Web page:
San Jose, CA

Sontag Memories
Congratulations on your wonderful story in the Fall 2002 issue of PCM on Fred Sontag. I saw Fred at the recent Capital Campaign dinner on campus and, of course, he very much appreciates your good writing in the magazine.

Your article caused me to reflect. When I started out as a freshman in 1952 at Pomona, while I never had a class with Fred, I did become good friends with him and liked his tough style, as it was perceived in those days. When I graduated I came to Washington, and Fred was always fascinated to hear my stories about the nation’s capital whenever we got together on campus or elsewhere.

In retrospect, as Fred completes 50 years at the College, I am also completing 50 years in Washington, having arrived in 1956. Even now I have been classed the senior federal advocate in the nation’s capital and most recently “dean of the federal lobbying corps.” So I read with interest your “50 years” and again send congratulations.

—Del Smith ’55
Washington, DC

A Prank of a Different Color
A previous issue of PCM suggested that we alumni inform you about pranks we participated in during our time at that wonderful school [see “The Prankster’s Rules,” Spring 2002 PCM]. I am enclosing an account of perhaps one of the most truly unique pranks ever in Pomona’s history. I realize that my submission is late, but I thought you should have it anyway.

During the spring of 1948, a group of students led by Jim Steere, student body president for that year, pulled off one of the most unique pranks ever in the annals of that wonderful Claremont institution. Jim had a handsome gelding named Stormy, nearly all white in color, which he kept in a corral several of us built just east of Harwood in the “Wash.”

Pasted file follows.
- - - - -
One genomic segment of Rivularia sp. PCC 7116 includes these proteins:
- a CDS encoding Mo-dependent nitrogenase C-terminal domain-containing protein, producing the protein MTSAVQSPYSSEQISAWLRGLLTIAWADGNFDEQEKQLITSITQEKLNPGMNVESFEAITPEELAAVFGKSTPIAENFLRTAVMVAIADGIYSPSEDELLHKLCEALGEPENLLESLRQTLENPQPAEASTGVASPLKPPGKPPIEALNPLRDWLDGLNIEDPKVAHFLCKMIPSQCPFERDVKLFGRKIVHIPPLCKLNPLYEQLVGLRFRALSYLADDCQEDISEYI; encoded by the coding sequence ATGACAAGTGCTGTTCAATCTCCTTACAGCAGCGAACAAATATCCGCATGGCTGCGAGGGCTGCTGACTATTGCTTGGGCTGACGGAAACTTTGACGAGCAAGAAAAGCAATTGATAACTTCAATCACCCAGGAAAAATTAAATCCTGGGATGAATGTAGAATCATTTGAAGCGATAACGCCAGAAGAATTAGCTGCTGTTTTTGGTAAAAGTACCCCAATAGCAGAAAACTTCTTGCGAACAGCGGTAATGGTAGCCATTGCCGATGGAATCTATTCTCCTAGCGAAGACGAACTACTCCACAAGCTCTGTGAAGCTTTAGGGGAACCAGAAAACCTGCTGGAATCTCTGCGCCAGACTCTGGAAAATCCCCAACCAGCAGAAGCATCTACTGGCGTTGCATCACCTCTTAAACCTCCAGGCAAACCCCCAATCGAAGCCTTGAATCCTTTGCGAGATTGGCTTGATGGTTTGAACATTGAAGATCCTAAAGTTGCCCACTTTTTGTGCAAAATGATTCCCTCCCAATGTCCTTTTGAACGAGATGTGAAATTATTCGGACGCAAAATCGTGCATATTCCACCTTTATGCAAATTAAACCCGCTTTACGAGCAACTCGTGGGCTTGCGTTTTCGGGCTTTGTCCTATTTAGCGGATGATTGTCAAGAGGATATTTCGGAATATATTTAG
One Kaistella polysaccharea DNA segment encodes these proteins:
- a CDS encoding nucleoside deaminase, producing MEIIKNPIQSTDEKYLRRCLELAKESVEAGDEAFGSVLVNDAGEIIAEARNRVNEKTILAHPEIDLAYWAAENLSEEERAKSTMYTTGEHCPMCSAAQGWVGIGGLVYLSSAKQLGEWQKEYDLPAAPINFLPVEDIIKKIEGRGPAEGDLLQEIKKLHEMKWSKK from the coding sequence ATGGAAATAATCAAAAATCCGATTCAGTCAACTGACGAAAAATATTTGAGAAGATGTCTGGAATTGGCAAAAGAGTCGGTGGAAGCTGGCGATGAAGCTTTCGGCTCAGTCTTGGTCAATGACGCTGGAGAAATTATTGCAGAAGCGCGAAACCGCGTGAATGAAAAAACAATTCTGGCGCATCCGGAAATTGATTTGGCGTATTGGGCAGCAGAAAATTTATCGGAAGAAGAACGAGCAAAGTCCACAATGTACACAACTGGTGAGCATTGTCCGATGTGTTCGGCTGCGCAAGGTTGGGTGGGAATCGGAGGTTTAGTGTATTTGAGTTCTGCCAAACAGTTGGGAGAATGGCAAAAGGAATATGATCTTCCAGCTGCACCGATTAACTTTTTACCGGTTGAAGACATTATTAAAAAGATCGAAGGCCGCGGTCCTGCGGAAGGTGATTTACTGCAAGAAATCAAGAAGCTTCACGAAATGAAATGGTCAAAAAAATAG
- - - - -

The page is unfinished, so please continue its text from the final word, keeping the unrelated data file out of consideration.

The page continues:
At that time, Jim occupied a single room in Clark Hall, on the top floor of the three-story section of the dormitory. Several friends were in the eight rooms on that floor, including Harold Witherbee ’49, now a physician in Claremont. One Friday evening, Witherbee had a date with a girl from Scripps, while most of his friends, including Jim and myself, were “idle.” Knowing that he would be out for the evening prompted us to commence our prank, knowing that we had plenty of time.

We proceeded to lead Stormy from his corral to Clark, negotiated the three floors of stairs quickly, and took the horse into Witherbee’s room. The first thing the horse did was deposit his “apples.” The horse then stood quietly looking out the window, its posterior just inside the entrance door. We pinned a sign which read “From one to another” on Stormy’s tail, then settled down to wait for Harold. Jim stayed inside
the room with a camera to catch Witherbee’s reaction.

A couple of hours went by before we heard Witherbee trudging up the stairs. He opened his door, mumbled something, then backed out into the hall. He was shocked, but his calm nature prevented any real outburst. He looked around and simply advised us that we’d better get that damned horse out of his room.

The most difficult part of the prank then commenced. That involved getting Stormy back down the three flights of stairs. The horse balked intensely at first, so much so that we wondered if he might spend the entire night with us. Finally, with much urging, Jim was successful, so back to the corral the horse went. There was a photograph, but alas, it was lost long ago.

—Craig W. Tyler ’50
Dallas, TX

We welcome letters about the College or magazine. Letters may be edited for length, style and clarity. When a letter raises significant questions, an appropriate respondent may be invited to reply. The editor reserves the right to cut off debate on an issue after a reasonable period of time.